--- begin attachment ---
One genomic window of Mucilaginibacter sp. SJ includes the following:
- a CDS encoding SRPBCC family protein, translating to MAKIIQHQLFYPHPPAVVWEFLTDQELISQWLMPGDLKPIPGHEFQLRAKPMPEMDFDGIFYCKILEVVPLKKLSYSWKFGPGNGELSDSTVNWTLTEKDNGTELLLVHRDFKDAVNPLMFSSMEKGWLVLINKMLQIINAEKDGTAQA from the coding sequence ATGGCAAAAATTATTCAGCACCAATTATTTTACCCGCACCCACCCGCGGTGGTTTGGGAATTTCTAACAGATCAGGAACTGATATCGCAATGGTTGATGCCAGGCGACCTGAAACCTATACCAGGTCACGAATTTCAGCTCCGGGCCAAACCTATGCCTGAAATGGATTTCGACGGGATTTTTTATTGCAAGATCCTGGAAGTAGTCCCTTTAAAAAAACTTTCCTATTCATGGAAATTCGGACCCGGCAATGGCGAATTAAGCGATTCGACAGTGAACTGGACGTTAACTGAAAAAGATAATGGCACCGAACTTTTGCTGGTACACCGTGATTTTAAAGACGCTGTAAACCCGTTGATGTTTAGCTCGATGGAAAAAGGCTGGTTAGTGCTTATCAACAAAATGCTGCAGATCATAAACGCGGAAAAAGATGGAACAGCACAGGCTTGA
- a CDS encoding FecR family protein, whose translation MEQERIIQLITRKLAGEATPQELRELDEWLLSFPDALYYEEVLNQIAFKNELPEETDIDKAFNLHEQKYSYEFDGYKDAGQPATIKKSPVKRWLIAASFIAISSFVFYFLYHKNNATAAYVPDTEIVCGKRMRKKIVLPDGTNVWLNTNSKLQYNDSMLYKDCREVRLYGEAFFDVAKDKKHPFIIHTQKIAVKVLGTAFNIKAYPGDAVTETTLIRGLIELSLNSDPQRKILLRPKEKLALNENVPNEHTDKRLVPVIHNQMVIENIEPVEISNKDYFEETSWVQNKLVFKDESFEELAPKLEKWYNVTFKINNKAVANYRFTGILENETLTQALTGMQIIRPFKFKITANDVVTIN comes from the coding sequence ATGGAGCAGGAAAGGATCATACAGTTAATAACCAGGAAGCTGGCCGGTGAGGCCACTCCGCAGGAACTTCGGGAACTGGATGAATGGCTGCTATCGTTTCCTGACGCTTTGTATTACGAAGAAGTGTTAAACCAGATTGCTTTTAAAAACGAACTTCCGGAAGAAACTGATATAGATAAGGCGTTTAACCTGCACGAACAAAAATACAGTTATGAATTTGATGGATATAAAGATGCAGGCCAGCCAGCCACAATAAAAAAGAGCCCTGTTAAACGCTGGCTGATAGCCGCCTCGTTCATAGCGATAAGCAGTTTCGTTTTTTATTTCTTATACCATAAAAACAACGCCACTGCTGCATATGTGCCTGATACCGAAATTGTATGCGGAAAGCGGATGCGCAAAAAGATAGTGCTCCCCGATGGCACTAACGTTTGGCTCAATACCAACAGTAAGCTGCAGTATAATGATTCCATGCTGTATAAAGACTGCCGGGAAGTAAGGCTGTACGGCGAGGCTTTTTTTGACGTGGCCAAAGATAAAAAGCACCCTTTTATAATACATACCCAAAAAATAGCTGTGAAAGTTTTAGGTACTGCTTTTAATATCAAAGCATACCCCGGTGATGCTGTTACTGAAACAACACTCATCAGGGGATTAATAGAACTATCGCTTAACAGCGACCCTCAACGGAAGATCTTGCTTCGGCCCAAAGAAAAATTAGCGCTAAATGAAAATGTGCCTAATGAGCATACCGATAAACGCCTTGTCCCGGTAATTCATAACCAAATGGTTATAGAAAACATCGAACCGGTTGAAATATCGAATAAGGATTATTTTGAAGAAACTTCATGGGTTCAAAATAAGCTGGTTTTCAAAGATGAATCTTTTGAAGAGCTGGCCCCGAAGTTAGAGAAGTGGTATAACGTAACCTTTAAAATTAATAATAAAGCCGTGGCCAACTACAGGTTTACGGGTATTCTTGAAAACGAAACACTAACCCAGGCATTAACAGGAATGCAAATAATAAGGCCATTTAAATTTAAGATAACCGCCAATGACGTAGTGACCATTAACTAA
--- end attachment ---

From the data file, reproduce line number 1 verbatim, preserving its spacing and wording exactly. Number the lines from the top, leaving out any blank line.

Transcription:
One genomic window of Mucilaginibacter sp. SJ includes the following: